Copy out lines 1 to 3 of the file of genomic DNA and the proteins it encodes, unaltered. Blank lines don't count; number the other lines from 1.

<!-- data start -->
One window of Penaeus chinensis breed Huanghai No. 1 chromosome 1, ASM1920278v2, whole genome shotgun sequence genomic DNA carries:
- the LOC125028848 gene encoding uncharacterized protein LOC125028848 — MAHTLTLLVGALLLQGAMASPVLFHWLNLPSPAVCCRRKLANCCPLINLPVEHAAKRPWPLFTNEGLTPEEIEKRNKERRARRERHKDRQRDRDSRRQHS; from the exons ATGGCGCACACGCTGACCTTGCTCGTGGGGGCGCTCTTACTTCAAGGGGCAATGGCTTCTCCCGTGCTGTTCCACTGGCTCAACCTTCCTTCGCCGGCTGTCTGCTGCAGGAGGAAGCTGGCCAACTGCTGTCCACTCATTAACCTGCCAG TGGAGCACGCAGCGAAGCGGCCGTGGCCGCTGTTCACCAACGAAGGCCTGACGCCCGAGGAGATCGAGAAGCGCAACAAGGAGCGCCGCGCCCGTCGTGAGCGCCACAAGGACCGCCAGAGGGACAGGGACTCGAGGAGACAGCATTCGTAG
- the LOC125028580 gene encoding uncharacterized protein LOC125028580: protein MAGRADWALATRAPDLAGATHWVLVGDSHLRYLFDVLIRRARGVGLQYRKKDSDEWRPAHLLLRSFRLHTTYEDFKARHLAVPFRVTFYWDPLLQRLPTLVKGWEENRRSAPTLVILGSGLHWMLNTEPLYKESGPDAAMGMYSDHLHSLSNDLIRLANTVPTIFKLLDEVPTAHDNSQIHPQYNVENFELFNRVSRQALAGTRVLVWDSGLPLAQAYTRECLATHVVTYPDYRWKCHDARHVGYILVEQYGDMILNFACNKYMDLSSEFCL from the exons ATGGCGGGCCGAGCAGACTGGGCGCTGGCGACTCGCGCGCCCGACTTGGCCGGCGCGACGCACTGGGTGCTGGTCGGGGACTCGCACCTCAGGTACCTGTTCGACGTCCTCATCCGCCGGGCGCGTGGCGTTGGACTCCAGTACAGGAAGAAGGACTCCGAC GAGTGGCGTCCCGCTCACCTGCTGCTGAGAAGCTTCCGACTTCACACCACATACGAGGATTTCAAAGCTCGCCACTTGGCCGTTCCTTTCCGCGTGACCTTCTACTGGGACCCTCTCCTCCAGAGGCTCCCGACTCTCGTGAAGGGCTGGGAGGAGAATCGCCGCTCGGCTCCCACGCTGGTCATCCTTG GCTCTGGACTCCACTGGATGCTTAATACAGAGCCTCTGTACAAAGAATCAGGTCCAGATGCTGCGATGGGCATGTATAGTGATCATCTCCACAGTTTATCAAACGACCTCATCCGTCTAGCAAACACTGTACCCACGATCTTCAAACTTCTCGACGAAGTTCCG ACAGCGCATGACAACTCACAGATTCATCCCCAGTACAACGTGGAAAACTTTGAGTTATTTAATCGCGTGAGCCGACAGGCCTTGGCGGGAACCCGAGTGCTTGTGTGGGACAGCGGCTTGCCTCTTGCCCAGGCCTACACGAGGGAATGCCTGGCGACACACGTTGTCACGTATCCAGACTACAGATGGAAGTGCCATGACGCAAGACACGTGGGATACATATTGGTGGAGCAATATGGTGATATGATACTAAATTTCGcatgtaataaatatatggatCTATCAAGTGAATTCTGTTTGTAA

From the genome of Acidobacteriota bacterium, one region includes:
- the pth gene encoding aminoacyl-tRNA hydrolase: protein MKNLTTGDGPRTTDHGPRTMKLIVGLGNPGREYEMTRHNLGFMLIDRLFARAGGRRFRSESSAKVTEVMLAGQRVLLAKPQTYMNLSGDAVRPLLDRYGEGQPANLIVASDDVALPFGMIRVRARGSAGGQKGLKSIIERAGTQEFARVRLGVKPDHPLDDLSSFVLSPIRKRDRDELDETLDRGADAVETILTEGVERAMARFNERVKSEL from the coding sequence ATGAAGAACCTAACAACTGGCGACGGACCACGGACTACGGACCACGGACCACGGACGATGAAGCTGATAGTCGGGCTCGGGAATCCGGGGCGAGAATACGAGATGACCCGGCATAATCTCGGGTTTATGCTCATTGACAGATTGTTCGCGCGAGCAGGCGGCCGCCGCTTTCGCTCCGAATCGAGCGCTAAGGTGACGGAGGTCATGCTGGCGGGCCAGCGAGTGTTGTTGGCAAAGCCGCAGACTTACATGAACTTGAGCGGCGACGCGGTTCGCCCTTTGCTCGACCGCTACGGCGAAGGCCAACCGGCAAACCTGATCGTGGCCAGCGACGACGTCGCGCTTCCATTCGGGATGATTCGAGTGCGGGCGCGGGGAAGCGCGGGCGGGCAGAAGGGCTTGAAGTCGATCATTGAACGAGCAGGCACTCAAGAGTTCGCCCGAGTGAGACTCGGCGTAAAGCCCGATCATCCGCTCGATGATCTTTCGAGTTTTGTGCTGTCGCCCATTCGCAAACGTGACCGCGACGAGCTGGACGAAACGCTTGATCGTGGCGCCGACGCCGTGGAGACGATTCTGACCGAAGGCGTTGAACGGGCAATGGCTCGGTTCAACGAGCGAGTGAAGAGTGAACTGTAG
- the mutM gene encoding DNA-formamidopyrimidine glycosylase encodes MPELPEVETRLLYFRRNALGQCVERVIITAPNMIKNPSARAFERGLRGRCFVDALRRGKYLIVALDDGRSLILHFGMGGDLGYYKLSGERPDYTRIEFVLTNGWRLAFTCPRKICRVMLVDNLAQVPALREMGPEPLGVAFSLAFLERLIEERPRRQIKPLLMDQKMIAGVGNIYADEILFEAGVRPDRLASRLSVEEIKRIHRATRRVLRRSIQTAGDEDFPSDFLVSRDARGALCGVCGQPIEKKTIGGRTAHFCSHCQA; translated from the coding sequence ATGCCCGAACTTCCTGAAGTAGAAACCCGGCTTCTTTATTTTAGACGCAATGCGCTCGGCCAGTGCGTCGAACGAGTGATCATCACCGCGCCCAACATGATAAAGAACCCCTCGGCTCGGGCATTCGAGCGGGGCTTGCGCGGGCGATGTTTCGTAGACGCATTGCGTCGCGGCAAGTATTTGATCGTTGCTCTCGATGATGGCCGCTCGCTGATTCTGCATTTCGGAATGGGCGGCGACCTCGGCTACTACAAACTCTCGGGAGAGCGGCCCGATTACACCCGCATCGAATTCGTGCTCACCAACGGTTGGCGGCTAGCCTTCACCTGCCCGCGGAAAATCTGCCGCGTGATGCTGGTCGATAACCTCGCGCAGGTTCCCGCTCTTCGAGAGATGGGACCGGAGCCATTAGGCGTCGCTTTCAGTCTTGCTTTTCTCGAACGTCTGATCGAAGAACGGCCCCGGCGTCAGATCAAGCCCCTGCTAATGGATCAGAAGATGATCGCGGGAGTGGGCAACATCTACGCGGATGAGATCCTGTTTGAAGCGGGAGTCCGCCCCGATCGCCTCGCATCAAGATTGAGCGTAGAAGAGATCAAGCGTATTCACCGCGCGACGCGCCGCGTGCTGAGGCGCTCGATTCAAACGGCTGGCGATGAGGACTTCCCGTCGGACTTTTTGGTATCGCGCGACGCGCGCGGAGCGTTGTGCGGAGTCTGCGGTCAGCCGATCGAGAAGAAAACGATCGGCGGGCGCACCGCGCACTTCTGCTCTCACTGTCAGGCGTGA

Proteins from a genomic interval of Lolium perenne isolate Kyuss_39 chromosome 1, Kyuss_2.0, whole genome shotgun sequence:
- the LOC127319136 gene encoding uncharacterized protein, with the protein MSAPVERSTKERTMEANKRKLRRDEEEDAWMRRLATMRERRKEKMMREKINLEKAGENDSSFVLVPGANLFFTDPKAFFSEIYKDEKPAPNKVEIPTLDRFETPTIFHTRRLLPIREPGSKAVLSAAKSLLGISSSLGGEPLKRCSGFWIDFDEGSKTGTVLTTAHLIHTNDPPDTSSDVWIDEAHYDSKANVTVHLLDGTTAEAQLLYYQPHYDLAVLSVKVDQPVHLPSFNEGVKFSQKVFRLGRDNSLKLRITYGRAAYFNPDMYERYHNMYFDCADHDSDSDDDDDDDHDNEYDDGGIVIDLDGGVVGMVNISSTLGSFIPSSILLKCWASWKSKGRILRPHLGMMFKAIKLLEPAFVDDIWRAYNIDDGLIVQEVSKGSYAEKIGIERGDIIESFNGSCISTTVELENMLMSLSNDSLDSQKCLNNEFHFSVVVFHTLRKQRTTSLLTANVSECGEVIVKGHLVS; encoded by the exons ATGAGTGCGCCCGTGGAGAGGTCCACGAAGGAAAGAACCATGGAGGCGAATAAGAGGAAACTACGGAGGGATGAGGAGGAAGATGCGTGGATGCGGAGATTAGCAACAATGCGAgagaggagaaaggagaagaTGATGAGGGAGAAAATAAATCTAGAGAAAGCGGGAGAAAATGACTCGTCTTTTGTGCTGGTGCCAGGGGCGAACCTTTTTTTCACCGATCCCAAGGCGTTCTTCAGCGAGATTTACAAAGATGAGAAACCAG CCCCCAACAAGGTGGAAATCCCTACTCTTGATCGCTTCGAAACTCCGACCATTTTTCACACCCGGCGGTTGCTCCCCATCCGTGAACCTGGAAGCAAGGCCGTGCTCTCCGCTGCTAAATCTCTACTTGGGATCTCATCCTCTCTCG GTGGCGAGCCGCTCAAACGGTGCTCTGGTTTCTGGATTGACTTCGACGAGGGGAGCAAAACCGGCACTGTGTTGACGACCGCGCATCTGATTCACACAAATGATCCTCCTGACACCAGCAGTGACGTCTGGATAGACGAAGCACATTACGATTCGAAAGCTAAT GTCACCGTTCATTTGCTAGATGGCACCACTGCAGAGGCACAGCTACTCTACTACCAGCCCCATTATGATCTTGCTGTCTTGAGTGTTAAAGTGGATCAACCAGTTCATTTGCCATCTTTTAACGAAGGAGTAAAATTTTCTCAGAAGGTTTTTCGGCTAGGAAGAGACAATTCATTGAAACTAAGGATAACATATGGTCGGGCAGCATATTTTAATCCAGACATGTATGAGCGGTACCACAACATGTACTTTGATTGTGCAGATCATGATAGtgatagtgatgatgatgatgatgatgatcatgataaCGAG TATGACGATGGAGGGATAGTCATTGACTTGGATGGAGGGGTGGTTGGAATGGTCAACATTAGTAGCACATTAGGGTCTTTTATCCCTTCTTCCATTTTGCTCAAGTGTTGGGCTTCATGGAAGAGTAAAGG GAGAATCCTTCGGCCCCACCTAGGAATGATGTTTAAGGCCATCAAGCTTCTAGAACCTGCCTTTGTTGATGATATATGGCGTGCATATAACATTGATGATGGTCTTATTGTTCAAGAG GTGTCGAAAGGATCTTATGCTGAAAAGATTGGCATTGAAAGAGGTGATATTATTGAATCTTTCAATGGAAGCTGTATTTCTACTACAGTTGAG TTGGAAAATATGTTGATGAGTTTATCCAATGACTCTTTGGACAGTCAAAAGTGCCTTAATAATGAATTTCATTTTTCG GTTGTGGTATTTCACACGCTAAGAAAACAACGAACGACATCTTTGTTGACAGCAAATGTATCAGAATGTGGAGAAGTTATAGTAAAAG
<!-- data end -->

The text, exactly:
One window of Penaeus chinensis breed Huanghai No. 1 chromosome 1, ASM1920278v2, whole genome shotgun sequence genomic DNA carries:
- the LOC125028848 gene encoding uncharacterized protein LOC125028848 — MAHTLTLLVGALLLQGAMASPVLFHWLNLPSPAVCCRRKLANCCPLINLPVEHAAKRPWPLFTNEGLTPEEIEKRNKERRARRERHKDRQRDRDSRRQHS; from the exons ATGGCGCACACGCTGACCTTGCTCGTGGGGGCGCTCTTACTTCAAGGGGCAATGGCTTCTCCCGTGCTGTTCCACTGGCTCAACCTTCCTTCGCCGGCTGTCTGCTGCAGGAGGAAGCTGGCCAACTGCTGTCCACTCATTAACCTGCCAG TGGAGCACGCAGCGAAGCGGCCGTGGCCGCTGTTCACCAACGAAGGCCTGACGCCCGAGGAGATCGAGAAGCGCAACAAGGAGCGCCGCGCCCGTCGTGAGCGCCACAAGGACCGCCAGAGGGACAGGGACTCGAGGAGACAGCATTCGTAG
- the LOC125028580 gene encoding uncharacterized protein LOC125028580: protein MAGRADWALATRAPDLAGATHWVLVGDSHLRYLFDVLIRRARGVGLQYRKKDSDEWRPAHLLLRSFRLHTTYEDFKARHLAVPFRVTFYWDPLLQRLPTLVKGWEENRRSAPTLVILGSGLHWMLNTEPLYKESGPDAAMGMYSDHLHSLSNDLIRLANTVPTIFKLLDEVPTAHDNSQIHPQYNVENFELFNRVSRQALAGTRVLVWDSGLPLAQAYTRECLATHVVTYPDYRWKCHDARHVGYILVEQYGDMILNFACNKYMDLSSEFCL from the exons ATGGCGGGCCGAGCAGACTGGGCGCTGGCGACTCGCGCGCCCGACTTGGCCGGCGCGACGCACTGGGTGCTGGTCGGGGACTCGCACCTCAGGTACCTGTTCGACGTCCTCATCCGCCGGGCGCGTGGCGTTGGACTCCAGTACAGGAAGAAGGACTCCGAC GAGTGGCGTCCCGCTCACCTGCTGCTGAGAAGCTTCCGACTTCACACCACATACGAGGATTTCAAAGCTCGCCACTTGGCCGTTCCTTTCCGCGTGACCTTCTACTGGGACCCTCTCCTCCAGAGGCTCCCGACTCTCGTGAAGGGCTGGGAGGAGAATCGCCGCTCGGCTCCCACGCTGGTCATCCTTG GCTCTGGACTCCACTGGATGCTTAATACAGAGCCTCTGTACAAAGAATCAGGTCCAGATGCTGCGATGGGCATGTATAGTGATCATCTCCACAGTTTATCAAACGACCTCATCCGTCTAGCAAACACTGTACCCACGATCTTCAAACTTCTCGACGAAGTTCCG ACAGCGCATGACAACTCACAGATTCATCCCCAGTACAACGTGGAAAACTTTGAGTTATTTAATCGCGTGAGCCGACAGGCCTTGGCGGGAACCCGAGTGCTTGTGTGGGACAGCGGCTTGCCTCTTGCCCAGGCCTACACGAGGGAATGCCTGGCGACACACGTTGTCACGTATCCAGACTACAGATGGAAGTGCCATGACGCAAGACACGTGGGATACATATTGGTGGAGCAATATGGTGATATGATACTAAATTTCGcatgtaataaatatatggatCTATCAAGTGAATTCTGTTTGTAA